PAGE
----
We don’t know whether behavioural therapy plus antihistamines, plus benzodiazepines, or plus chloral and derivatives, exercise, light therapy, or sleep restriction are effective in children with dyssomnia.
We don’t know whether antihistamines, behavioural therapy plus benzodiazepines or plus chloral and derivatives, benzodiazepines, 5-hydroxytryptophan, melatonin, safety/protective interventions, scheduled waking, sleep hygiene, or sleep restriction are effective in children with parasomnia.
PMCID: PMC3217667  PMID: 21418676
2.  Sleep disorders in children 
Clinical Evidence  2007;2007:2304.
Introduction
Sleep disorders may affect 20-30% of young children, and include excessive daytime sleepiness, problems getting to sleep (dysomnias), or undesirable phenomena during sleep (parasomnias), such as sleep terrors, and sleepwalking. Children with physical or learning disabilities are at increased risk of sleep disorders.
Methods and outcomes
We conducted a systematic review and aimed to answer the following clinical questions: What are the effects of treatments for dysomnias in children? What are the effects of treatments for parasomnias in children? We searched: Medline, Embase, The Cochrane Library and other important databases up to September 2006 (BMJ Clinical Evidence reviews are updated periodically, please check our website for the most up-to-date version of this review). We included harms alerts from relevant organisations such as the US Food and Drug Administration (FDA) and the UK Medicines and Healthcare products Regulatory Agency (MHRA).
Results
We found 14 systematic reviews, RCTs, or observational studies that met our inclusion criteria. We performed a GRADE evaluation of the quality of evidence for interventions.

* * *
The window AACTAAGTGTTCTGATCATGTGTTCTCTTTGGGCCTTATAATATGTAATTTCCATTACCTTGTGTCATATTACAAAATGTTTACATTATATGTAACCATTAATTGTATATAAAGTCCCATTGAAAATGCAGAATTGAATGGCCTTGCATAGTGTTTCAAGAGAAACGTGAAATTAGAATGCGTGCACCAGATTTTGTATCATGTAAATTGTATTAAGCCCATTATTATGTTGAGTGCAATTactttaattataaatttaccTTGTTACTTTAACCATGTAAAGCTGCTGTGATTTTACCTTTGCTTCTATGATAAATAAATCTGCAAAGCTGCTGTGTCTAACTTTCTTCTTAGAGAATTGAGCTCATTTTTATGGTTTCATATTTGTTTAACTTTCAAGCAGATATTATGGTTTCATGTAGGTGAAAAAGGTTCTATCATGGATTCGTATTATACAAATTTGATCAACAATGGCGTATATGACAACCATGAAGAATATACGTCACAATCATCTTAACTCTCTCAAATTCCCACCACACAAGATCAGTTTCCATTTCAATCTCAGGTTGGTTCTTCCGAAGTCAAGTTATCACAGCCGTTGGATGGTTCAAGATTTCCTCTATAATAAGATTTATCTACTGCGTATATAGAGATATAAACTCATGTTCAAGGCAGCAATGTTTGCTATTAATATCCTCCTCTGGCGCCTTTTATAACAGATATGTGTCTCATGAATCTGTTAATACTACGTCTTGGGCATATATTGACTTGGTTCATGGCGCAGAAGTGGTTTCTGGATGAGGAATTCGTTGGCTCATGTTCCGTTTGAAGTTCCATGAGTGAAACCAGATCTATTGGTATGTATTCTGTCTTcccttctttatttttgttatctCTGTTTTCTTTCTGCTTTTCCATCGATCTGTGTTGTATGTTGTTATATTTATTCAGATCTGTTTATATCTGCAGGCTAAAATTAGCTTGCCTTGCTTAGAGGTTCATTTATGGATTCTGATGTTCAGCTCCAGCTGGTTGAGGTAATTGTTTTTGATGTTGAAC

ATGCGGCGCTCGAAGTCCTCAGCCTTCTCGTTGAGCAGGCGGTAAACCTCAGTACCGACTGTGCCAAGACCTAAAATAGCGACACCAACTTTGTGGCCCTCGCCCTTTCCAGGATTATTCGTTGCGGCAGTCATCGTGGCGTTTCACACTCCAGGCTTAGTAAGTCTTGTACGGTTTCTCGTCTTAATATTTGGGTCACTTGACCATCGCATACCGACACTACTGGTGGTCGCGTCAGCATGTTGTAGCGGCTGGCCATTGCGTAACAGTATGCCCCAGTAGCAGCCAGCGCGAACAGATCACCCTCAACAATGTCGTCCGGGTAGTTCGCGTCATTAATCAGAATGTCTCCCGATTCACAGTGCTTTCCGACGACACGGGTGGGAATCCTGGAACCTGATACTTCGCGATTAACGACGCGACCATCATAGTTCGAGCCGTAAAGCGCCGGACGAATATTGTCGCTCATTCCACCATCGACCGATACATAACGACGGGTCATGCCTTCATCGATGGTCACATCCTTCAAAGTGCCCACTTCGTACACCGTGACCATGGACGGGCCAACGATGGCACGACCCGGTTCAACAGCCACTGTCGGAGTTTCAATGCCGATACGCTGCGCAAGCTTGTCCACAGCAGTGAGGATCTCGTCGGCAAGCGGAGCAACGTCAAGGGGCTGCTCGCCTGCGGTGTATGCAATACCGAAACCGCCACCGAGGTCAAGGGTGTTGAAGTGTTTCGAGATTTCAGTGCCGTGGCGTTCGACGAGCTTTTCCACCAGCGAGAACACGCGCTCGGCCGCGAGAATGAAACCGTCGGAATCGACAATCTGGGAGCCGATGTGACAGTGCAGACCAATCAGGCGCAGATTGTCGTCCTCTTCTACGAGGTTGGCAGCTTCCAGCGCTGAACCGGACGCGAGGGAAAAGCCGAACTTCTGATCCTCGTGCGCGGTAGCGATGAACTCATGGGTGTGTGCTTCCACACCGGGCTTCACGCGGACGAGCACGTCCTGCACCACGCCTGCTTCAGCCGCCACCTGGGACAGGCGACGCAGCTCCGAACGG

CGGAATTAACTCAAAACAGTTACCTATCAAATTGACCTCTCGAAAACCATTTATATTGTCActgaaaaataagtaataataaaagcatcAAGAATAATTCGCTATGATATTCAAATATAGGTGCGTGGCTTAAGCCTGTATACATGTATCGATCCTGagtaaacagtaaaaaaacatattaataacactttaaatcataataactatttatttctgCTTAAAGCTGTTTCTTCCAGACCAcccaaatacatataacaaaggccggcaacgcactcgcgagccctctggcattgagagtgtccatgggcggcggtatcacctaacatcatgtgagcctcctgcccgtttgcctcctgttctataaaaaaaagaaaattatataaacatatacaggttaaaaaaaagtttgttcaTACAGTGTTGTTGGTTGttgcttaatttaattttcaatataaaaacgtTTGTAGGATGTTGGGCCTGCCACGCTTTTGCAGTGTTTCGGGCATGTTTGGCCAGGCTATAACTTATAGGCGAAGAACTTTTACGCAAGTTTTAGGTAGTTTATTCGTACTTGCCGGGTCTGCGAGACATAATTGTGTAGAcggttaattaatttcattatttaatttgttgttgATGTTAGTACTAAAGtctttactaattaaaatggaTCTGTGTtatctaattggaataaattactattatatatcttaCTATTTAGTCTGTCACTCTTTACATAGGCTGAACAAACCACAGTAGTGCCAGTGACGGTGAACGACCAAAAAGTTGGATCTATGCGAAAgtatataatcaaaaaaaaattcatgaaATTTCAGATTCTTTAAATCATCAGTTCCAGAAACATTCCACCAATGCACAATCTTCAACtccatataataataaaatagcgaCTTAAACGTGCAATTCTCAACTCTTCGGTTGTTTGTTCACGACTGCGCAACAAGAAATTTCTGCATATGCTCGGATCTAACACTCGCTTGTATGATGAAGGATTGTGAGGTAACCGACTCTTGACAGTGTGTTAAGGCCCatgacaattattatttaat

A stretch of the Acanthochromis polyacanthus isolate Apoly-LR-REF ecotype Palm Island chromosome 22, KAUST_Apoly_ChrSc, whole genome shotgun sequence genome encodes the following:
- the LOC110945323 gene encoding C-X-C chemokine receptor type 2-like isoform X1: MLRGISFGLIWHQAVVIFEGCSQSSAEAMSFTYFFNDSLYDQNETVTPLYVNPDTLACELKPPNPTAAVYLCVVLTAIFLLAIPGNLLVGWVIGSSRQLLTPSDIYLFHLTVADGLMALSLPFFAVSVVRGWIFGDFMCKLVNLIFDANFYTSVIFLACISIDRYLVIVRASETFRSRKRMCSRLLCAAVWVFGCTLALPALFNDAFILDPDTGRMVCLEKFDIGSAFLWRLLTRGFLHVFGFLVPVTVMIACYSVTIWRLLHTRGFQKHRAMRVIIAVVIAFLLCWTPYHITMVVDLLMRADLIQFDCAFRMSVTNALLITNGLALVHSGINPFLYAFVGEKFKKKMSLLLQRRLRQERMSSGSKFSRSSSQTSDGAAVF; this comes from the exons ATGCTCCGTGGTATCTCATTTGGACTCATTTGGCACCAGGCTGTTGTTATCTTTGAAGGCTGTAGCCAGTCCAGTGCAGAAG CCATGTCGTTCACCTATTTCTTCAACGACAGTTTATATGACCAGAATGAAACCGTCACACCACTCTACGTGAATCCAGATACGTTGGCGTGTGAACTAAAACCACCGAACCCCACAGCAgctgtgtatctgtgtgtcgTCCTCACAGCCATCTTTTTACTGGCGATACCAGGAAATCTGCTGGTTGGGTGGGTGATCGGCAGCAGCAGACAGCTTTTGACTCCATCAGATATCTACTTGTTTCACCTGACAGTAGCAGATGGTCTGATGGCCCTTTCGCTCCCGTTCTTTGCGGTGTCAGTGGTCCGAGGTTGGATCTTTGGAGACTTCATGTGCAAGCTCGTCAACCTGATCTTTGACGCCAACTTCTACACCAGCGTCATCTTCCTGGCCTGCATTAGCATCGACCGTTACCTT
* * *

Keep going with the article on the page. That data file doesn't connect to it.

Conclusions
In this systematic review we present information relating to the effectiveness and safety of the following interventions: antihistamines, behavioural therapy plus benzodiazepines, or plus chloral and derivates, exercise, extinction and graduated extinction, light therapy, melatonin, safety/protective interventions for parasomnias, scheduled waking (for parasomnias), sleep hygiene, and sleep restriction.
Key Points
Sleep disorders may affect 20-30% of young children, and include excessive daytime sleepiness, problems getting to sleep (dysomnias), or undesirable phenomena during sleep (parasomnias), such as sleep terrors, and sleepwalking. Children with physical or learning disabilities are at increased risk of sleep disorders. Other risk factors include the child being the first born, having a difficult temperament or having had colic, and increased maternal responsiveness.
There is a paucity of evidence about effective treatments for sleep disorders in children, especially parasomnias, but behavioural interventions may be the best first-line approach.
Extinction and graduated extinction interventions improve settling and reduce night wakes compared with placebo in healthy children, and in children with learning disabilities. Graduated extinction may be less distressing for parents, and therefore may have better compliance.Sleep hygiene interventions may reduce bedtime tantrums in healthy children compared with placebo, with similar effectiveness to graduated extinction.Sleep hygiene plus graduated extinction may reduce bedtime tantrums in children with physical or learning disabilities.We don't know whether combining behavioural therapy with benzodiazepines or with chloral improves sleep or parasomnias.
Melatonin may improve sleep onset and sleep time compared with placebo in healthy children, but we don't know if it is beneficial in children with disabilities, if it improves parasomnias, or what its long-term effects might be. We don't know whether antihistamines, exercise, light therapy, or sleep restriction improve dysomnias or parasomnias in children.We don't know whether safety or protective interventions, scheduled waking, extinction, or sleep hygiene are effective in children with parasomnias.
PMCID: PMC2943792  PMID: 19450298
3.  Insomnia (primary) in older people 
Clinical Evidence  2011;2011:2302.
Introduction
Up to 40% of older adults have insomnia, with difficulty getting to sleep, early waking, or feeling unrefreshed on waking. The prevalence of insomnia increases with age. Other risk factors include psychological factors, stress, daytime napping, and hyperarousal.